Wade is in a general ed classroom with about 20 other kiddos. He LOVES it, and better yet, the kids love him. At the beginning of the school year, Wade was sent home early for a fever so he missed the next day as well. The next day in his backpack was a card from one of the sweet little girls in his class. Notice how she captured his wheelchair! Such a little artist! The day after that, he got yet another card from another little girl. I think we're going to have to keep an eye on him. He seems to be quite the lady's man!
Wade was also invited to his very first birthday party that didn't involve me knowing the parents. That was a HUGE deal for me. It was a sign to me that he is building true and authentic friendships. That's the great thing about kids. They're able to see past disabilities a lot easier than adults. It makes my heart happy when I pick Wade up after school and he's surrounded by other kids. They include him because they want to, not because they have to.
We also decided to try another season of t-ball this fall. Wade ended up on a different team than the one he was on in the spring. This season was actually t-ball and not blast ball; meaning you play for 3 outs or 5 runs and there are umpires! So, a real game! We all had a great season and again, the kids were fantastic with Wade. The adults cheered him on just like they did every other kid on the team. The kids even helped Wade with fielding and hitting sometimes. It was definitely a team effort to make the experience successful for all.
Wade developed a pretty good friendship with one of his teammates. Easton told his mom he wanted Wade to spend the night with him. I thought having Easton at our house was probably a little more practical. As a result, Wade had his first sleepover. I think Curtis was more excited than Wade! After practice, they went out for pizza, came home and built a fort, and then fell asleep watching a movie. The next morning, they got up and went to breakfast and headed to Cabella's to do some "man stuff". They bought some nerf guns and had fun with those and attempted to have a wheelchair race. Wade ended up head planting into the grassy curb, but it didn't phase him at all. When Easton's mom asked him what his favorite part was, he said there was too many things to name! So, I'd call the first sleepover a success. I see many more in our future.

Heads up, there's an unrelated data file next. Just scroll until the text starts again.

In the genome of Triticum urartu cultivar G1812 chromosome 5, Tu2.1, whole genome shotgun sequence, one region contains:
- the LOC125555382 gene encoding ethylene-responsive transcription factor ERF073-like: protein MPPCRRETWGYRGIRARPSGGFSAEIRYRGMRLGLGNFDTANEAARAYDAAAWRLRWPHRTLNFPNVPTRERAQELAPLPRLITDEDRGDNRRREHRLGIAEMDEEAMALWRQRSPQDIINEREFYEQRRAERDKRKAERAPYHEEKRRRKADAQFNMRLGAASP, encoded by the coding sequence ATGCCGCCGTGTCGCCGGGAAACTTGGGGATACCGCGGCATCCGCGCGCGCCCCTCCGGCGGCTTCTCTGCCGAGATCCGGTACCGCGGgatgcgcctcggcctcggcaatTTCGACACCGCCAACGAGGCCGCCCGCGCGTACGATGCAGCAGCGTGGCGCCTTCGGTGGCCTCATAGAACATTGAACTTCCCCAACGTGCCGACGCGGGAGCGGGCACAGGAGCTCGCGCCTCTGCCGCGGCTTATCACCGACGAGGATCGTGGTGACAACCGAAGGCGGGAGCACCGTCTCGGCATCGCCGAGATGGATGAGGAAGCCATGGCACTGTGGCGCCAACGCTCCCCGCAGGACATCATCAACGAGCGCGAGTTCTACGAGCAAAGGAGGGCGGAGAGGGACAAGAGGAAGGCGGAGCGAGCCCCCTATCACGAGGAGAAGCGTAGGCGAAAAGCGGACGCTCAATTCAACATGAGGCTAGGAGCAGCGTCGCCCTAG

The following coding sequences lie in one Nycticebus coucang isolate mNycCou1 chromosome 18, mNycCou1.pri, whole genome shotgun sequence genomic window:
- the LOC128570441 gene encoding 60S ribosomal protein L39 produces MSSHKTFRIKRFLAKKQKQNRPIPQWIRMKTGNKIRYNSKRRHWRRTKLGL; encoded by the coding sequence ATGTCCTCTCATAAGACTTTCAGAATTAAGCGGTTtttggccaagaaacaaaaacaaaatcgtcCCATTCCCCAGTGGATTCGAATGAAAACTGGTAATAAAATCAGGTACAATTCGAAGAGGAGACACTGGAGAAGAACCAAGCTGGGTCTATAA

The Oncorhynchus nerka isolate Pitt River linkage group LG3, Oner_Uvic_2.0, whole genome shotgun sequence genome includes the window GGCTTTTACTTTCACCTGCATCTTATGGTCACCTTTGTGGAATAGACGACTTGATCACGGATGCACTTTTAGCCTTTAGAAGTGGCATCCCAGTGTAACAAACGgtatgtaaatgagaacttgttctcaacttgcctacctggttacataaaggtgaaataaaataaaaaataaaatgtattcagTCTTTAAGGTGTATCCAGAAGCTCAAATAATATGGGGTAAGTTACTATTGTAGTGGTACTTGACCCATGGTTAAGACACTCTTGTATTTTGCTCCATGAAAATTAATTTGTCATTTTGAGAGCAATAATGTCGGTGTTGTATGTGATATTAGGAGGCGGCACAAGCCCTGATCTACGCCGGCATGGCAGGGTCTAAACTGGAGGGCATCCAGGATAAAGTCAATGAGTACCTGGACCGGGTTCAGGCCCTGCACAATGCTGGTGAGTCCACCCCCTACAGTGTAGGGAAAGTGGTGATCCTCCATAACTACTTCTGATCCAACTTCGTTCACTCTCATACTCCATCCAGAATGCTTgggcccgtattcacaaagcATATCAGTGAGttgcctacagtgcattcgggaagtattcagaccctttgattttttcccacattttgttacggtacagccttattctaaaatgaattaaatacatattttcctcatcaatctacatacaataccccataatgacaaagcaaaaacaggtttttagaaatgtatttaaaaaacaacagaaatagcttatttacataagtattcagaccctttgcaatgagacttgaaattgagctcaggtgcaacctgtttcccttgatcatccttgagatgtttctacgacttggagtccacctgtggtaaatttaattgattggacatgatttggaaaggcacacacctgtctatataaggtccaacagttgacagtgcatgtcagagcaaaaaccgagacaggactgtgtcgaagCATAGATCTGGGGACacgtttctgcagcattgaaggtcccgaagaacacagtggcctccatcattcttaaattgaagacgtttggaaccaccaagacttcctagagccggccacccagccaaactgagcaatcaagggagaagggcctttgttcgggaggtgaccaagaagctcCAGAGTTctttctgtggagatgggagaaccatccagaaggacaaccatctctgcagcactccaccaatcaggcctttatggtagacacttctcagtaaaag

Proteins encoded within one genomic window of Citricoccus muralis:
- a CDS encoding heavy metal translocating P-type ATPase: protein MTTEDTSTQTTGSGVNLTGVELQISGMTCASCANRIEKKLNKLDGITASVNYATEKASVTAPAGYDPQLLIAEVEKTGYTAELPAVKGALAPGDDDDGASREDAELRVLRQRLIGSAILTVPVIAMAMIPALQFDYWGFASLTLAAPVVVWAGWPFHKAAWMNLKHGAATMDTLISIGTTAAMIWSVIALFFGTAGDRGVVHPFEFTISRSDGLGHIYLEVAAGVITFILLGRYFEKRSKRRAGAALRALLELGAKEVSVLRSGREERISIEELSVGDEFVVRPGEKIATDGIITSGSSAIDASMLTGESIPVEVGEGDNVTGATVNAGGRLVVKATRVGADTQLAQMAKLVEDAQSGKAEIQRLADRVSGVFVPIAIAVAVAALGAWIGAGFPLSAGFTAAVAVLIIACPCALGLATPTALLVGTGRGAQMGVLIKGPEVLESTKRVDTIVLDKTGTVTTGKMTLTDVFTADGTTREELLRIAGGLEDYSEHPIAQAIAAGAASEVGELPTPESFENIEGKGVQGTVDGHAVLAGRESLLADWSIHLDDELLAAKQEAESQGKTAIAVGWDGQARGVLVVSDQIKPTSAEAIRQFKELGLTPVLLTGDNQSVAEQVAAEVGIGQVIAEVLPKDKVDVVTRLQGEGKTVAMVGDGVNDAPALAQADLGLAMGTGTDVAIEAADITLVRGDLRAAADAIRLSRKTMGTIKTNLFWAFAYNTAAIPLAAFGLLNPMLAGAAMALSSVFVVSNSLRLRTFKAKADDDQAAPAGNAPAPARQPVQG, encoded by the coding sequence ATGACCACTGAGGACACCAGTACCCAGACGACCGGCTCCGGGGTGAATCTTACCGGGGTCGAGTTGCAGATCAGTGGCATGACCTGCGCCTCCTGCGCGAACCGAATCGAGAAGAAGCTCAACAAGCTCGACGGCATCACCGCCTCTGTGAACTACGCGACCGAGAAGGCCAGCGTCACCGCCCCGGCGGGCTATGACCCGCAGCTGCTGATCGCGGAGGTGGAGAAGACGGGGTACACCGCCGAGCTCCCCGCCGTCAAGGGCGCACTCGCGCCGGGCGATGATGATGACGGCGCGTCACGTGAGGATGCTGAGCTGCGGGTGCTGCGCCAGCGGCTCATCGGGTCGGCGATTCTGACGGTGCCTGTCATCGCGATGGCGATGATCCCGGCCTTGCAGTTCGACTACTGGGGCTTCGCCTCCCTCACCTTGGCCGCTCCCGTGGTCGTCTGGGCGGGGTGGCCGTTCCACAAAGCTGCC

As for actual kindergarten, well, it's been a learning experience for everyone. Wade's team of teachers and support staff are absolutely wonderful. They are open and eager to try different approaches so that Wade can be included like all the other kids. At the beginning of the school year, Wade's teacher told me she took him down the slide as another teacher stated, "Are you sure you want to do that? What if he gets hurt?" The teacher's response was, "I can guarantee you mom would rather him get hurt than sit here in his chair doing nothing!" How great is that??? A teacher that knows and understands that I want Wade to experience life, not just be on the sidelines. One day she texted me and told me she decided to pull out some instruments because he gets such a kick out of people knocking on the door. Turns out Wade was able to use the instruments to do "soft" and "loud" and then he used the instruments to demonstrate syllables in words. Of course Wade uses his head to "play" the instruments, but I'll take it! I love a teacher who thinks outside the box. I think she needs to move up to first grade with him next year:-)
I don't want to lead everyone into believing that this school year has been easy, because it hasn't. This inclusion thing is tough, especially with a kiddo who is as physically involved as Wade. However, through much open and honest communication with the district, I believe we are all beginning to land on the same page. My advice to those who are on this same journey is to stand your ground and do what's right for your child. There is a way to get your point across without ruining relationships in the process. This is a difficult and emotional road. There are times I want to give in and give up. But I keep trudging on for Wade and for those coming behind him as well. When I see Wade's face light up when we talk about school, I know the hard work is worth it.
Inclusion communicates something more than "integration". It means people participating in families, schools, (and classrooms), in work places, and in community life. "Inclusion" implies that people are welcomed, that each person reaches out to include another person. Inclusion is different from "letting in" or "adding on." Inclusion conveys the idea that we appreciate each other, that we see each other's gifts, that we value being together. Inclusion speaks to the importance of relationships.
~ TASH newsletter June 1990